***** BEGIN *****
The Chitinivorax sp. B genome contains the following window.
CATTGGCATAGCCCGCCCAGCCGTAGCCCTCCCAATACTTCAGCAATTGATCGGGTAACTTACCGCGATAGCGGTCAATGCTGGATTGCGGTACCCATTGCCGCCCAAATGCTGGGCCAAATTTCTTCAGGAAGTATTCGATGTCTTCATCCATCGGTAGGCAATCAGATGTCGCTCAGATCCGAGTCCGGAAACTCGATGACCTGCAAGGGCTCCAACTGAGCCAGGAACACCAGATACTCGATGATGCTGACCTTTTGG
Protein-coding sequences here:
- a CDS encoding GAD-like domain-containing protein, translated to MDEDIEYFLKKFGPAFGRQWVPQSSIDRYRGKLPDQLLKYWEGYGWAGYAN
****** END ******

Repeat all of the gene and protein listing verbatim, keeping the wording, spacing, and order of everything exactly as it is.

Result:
The Chitinivorax sp. B genome contains the following window.
CATTGGCATAGCCCGCCCAGCCGTAGCCCTCCCAATACTTCAGCAATTGATCGGGTAACTTACCGCGATAGCGGTCAATGCTGGATTGCGGTACCCATTGCCGCCCAAATGCTGGGCCAAATTTCTTCAGGAAGTATTCGATGTCTTCATCCATCGGTAGGCAATCAGATGTCGCTCAGATCCGAGTCCGGAAACTCGATGACCTGCAAGGGCTCCAACTGAGCCAGGAACACCAGATACTCGATGATGCTGACCTTTTGG
Protein-coding sequences here:
- a CDS encoding GAD-like domain-containing protein, translated to MDEDIEYFLKKFGPAFGRQWVPQSSIDRYRGKLPDQLLKYWEGYGWAGYAN